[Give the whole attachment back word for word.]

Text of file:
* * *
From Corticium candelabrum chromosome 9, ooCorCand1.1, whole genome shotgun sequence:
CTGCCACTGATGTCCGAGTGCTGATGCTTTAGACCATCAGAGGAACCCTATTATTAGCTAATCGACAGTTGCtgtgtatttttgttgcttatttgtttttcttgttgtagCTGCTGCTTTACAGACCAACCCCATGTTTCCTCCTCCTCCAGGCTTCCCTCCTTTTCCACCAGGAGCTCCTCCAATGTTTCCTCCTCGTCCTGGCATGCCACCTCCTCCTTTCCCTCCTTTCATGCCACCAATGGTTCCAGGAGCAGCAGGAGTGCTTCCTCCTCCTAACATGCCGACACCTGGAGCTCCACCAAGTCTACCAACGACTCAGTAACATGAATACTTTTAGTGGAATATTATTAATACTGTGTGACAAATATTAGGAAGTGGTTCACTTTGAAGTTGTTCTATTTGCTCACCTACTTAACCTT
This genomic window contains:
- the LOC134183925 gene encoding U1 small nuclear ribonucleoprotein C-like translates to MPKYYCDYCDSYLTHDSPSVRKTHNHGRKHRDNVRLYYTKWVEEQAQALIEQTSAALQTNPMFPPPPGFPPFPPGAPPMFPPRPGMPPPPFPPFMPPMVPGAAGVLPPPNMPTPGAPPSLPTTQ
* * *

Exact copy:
From Corticium candelabrum chromosome 9, ooCorCand1.1, whole genome shotgun sequence:
CTGCCACTGATGTCCGAGTGCTGATGCTTTAGACCATCAGAGGAACCCTATTATTAGCTAATCGACAGTTGCtgtgtatttttgttgcttatttgtttttcttgttgtagCTGCTGCTTTACAGACCAACCCCATGTTTCCTCCTCCTCCAGGCTTCCCTCCTTTTCCACCAGGAGCTCCTCCAATGTTTCCTCCTCGTCCTGGCATGCCACCTCCTCCTTTCCCTCCTTTCATGCCACCAATGGTTCCAGGAGCAGCAGGAGTGCTTCCTCCTCCTAACATGCCGACACCTGGAGCTCCACCAAGTCTACCAACGACTCAGTAACATGAATACTTTTAGTGGAATATTATTAATACTGTGTGACAAATATTAGGAAGTGGTTCACTTTGAAGTTGTTCTATTTGCTCACCTACTTAACCTT
This genomic window contains:
- the LOC134183925 gene encoding U1 small nuclear ribonucleoprotein C-like translates to MPKYYCDYCDSYLTHDSPSVRKTHNHGRKHRDNVRLYYTKWVEEQAQALIEQTSAALQTNPMFPPPPGFPPFPPGAPPMFPPRPGMPPPPFPPFMPPMVPGAAGVLPPPNMPTPGAPPSLPTTQ